Stomata function as osmotically tunable pores that facilitate gas exchange at the surface of plants. Stomatal opening and closure are regulated by turgor changes in guard cells that result in mechanically regulated deformations of guard cell walls. However, how the molecular, architectural, and mechanical heterogeneities that exist in guard cell walls affect stomatal dynamics is unclear. In this work, stomata of wild type Arabidopsis thaliana plants or of mutants lacking normal cellulose, hemicellulose, or pectins were experimentally induced to close or open. Three-dimensional images of these stomatal complexes were collected using confocal microscopy, images were landmarked, and three-dimensional finite element models (FEMs) were constructed for each complex. Stomatal opening was simulated with a 5 MPa turgor increase. By comparing experimentally measured and computationally modeled changes in stomatal geometry across genotypes, anisotropic mechanical properties of guard cell walls were determined and mapped to cell wall components. Deficiencies in cellulose or hemicellulose were both predicted to stiffen guard cell walls, but differentially affected stomatal pore area and the degree of stomatal opening. Additionally, reducing pectin molecular mass altered the anisotropy of calculated shear moduli in guard cell walls and enhanced stomatal opening. Based on the unique architecture of guard cell walls and our modeled changes in their mechanical properties in cell wall mutants, we discuss how each polysaccharide class contributes to wall architecture and mechanics in guard cells. This study provides new insights into how the walls of guard cells are constructed to meet the mechanical requirements of stomatal dynamics.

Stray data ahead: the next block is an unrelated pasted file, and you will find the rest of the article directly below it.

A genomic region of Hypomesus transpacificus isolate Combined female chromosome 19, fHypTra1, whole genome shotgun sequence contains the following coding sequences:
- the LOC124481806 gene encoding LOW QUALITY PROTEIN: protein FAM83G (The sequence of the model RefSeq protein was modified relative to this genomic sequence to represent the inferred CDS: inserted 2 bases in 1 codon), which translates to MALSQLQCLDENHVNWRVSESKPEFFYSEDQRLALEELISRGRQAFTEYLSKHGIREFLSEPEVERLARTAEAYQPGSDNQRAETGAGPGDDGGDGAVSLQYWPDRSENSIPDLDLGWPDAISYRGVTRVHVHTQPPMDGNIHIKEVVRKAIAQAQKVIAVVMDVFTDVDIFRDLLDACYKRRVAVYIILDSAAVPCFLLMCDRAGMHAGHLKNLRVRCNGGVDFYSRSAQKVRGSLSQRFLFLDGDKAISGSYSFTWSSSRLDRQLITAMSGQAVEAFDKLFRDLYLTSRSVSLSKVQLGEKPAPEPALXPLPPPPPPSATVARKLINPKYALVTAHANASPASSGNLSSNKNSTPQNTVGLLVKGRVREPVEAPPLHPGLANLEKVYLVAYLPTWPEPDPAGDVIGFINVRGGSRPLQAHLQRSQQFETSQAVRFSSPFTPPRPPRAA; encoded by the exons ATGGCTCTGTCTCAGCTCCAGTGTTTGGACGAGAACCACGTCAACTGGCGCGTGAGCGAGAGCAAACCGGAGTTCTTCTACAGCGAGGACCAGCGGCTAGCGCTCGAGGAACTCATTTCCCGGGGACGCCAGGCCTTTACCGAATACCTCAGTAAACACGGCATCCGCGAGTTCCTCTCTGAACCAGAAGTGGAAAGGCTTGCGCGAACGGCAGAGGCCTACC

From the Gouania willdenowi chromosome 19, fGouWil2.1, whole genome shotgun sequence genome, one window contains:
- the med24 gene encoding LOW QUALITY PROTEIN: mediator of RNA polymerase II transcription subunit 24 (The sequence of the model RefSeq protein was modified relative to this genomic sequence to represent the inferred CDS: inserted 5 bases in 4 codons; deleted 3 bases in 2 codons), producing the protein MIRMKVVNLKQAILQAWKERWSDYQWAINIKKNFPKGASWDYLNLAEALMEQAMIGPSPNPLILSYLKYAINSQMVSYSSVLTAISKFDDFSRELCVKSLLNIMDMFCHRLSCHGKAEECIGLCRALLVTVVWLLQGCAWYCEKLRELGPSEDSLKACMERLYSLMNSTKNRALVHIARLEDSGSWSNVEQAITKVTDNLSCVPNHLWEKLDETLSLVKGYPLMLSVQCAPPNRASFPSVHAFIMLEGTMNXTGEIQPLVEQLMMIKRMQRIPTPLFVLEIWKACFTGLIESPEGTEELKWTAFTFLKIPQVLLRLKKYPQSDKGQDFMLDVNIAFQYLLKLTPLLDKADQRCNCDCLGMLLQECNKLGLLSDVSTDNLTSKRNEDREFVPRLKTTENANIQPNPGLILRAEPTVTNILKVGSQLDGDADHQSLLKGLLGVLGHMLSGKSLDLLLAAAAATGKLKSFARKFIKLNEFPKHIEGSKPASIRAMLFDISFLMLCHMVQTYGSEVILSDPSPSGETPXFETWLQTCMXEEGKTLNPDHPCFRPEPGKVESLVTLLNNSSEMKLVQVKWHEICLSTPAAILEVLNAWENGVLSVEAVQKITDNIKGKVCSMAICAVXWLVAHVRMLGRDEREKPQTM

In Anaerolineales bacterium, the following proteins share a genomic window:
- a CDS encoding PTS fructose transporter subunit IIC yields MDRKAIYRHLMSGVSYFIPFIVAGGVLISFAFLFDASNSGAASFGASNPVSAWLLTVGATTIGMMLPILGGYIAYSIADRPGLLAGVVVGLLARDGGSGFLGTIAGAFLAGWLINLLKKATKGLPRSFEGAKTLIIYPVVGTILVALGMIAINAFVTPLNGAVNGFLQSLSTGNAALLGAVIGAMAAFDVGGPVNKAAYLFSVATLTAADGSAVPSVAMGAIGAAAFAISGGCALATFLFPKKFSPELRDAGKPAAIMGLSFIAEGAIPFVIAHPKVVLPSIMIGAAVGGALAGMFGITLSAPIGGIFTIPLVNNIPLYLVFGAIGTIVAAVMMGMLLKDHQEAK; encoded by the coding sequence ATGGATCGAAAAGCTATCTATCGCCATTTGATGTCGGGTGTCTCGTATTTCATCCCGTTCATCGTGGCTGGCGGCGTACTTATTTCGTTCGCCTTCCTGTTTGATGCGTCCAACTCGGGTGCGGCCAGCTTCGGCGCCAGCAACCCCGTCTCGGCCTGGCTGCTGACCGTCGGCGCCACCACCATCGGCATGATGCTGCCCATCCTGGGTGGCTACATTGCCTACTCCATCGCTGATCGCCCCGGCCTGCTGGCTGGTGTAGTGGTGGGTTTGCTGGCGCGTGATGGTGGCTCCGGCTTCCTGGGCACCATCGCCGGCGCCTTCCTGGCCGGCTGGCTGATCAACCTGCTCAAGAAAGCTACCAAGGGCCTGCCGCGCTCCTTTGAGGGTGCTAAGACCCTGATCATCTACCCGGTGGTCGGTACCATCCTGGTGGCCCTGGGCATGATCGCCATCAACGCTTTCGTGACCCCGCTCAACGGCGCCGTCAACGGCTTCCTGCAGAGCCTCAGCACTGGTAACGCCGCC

All Science Journal Classification (ASJC) codes
- Plant Science